“Do you like French food?  (haha!)  😉  There is this cute place called “Bleu Boheme” that is super cute.”

And we concur, it IS super-cute (and tasty)! I love all the melted wax candles that look like sculptures at each table:

candle at Bleu Bohème

It was great to see Dorothy, whom we last saw in (we think) 2010! She has been out here for the past five years pursuing a PhD in Speech Pathology, and she’s hoping to finish up next year. However, she, like us, has fallen out of love with academia, so it was a dinner full of commiseration and grand expressions of empathy for how we all made the wrong life decisions. (But also, really fun!)

Grad school makes us feel like this:

Grad school facesSometimes, we try to talk with our mouths full and look like this:

Mouths fullDorothy, we lurf you!

with DorothyAnd, once again, grad school, we do NOT lurf you:

sad grad school facesWe’ve crammed a lot of sightseeing and friend-seeing in our 36 hours in San Diego! Tomorrow, I’m going to take deep lungfuls of sea air to prepare me for our drive into ARIZONA. Oh lawwwwd, it’s gon’ be hot, and I am not ready for it!

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from the road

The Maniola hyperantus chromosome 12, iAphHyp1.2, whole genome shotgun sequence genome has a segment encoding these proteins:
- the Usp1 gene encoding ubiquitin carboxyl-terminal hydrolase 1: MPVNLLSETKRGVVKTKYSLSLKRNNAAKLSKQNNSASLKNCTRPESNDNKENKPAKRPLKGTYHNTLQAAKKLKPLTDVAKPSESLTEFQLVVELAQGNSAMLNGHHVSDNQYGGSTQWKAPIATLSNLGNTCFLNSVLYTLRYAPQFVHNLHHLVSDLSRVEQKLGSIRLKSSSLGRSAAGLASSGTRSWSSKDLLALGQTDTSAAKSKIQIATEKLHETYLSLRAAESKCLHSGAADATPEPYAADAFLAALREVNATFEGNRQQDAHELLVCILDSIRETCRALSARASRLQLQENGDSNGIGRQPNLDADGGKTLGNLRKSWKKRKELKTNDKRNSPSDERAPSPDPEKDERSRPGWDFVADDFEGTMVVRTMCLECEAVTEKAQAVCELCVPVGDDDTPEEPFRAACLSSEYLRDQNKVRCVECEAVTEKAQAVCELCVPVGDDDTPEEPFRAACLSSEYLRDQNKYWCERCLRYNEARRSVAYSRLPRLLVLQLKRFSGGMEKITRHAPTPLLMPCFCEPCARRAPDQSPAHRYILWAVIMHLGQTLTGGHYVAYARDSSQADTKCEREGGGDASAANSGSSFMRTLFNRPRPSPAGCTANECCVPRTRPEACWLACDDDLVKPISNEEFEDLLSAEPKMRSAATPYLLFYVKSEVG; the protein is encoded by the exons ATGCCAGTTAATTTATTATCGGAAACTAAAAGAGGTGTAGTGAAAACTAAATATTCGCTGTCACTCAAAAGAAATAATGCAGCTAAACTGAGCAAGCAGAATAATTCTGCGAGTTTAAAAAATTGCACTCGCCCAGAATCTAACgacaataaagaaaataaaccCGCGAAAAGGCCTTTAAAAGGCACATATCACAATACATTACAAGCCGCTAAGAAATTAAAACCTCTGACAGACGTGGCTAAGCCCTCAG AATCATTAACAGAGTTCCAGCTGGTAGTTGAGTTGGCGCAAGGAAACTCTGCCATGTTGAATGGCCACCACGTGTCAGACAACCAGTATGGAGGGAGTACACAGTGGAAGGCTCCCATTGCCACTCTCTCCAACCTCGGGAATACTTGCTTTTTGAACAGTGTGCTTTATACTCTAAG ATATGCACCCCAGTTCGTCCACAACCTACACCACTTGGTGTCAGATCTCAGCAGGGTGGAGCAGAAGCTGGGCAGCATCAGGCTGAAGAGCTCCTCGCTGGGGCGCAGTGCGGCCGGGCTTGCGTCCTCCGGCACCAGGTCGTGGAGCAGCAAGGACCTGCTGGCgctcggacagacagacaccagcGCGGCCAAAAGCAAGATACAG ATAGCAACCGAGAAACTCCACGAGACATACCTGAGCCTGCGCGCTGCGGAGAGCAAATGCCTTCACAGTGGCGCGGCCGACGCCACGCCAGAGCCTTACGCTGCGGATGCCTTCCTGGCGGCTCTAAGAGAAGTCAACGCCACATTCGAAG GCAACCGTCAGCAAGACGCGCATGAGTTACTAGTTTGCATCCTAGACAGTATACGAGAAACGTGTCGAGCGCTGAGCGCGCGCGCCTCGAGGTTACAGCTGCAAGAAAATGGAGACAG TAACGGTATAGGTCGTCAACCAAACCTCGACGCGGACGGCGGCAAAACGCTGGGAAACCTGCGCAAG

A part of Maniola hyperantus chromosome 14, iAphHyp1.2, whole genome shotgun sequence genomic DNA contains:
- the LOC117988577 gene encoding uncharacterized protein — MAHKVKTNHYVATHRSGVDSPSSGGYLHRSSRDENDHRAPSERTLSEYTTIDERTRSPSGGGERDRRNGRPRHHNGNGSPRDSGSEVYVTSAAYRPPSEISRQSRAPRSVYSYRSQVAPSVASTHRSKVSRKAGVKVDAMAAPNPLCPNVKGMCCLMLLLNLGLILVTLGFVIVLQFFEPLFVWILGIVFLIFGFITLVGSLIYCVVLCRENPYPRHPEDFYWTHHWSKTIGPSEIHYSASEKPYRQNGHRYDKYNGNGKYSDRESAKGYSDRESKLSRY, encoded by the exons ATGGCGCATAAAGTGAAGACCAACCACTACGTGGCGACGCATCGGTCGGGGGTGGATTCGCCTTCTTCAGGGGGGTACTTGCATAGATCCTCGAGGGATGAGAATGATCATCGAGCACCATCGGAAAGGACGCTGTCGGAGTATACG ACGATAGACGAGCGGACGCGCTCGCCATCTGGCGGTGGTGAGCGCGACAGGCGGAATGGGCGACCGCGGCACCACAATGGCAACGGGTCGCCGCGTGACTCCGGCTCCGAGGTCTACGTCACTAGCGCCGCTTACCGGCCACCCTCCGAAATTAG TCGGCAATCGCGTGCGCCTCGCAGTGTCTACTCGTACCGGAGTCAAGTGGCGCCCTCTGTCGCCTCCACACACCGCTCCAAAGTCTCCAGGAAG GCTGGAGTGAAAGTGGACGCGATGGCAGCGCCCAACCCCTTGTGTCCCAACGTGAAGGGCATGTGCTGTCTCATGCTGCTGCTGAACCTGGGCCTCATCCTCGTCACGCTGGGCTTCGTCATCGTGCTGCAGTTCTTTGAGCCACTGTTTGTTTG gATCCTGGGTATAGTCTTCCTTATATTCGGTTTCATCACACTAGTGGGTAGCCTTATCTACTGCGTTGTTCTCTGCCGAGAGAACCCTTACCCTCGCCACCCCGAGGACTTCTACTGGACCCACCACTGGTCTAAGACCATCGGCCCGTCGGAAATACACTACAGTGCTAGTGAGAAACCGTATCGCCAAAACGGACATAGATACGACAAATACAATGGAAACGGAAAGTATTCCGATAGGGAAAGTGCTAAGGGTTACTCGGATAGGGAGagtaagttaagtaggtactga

Day 42: Beverly Hills to San Diego

Like the movies have us believe, LA has palm trees.

Palm trees in LA

And also, plentiful sunshine, expensive cars, clothing, houses, children’s furniture stores–oh, the list goes on! We said “good-bye” to Helen this morning and descended from Hollywood Hills via Mulholland Drive, Rodeo Drive, and Wiltshire Drive. It was a feast for the eyes, that’s for sure.

And, you know, I think that the abundant wealth and sparkle of the city convinced me that Los Angeles is where we want to move…

…which is why I am delighted to share with you that we found a new house(s)!!!! 


Our "new" house

Yes, yes, we’ve decided to move into BOTH of these two adjacent homes in the heart of Korea town! This zip code isn’t quite as flashy at Beverly Hills, but, you know, our new home boasts a luxurious outdoor bathroom and impressive sunroofs in all rooms. And when we move into the neighborhood, property value is certain to increase. We’re such trendsetters; this will be 2013’s most expensive US zip code, for sure.

Okay, so we didn’t find a home in LA (HAHAHA, like you fell for that!), but we did find Chris Choi!

We met Chris through Dan and Alejandro while he was studying in law school at UofI. As it turns out, he just flew into LA from Washington, D.C. yesterday and wanted to meet up with us. What a serendipitous meet-up!

Chris has lived all over the world, but he is an LA native and knows good Korean food. So, of course, he chose a pretty awesome Korean restaurant, Soban, for lunch today. I knew it was authentic immediately upon entering because (1) a seizure-inducing new feature about goats was playing in the background and (2) a mesh colander filled with stainless steel utensils was prominently displayed on the bar. The food was so good that it made us realize just how crappy the Champaign Korean food is. (*sigh* There’s one less thing to like about it.)

Soban gives you tonnnnnnns of banchan (side dishes). BANCHAN EXPLOSION!

Lunch at Soban with Chris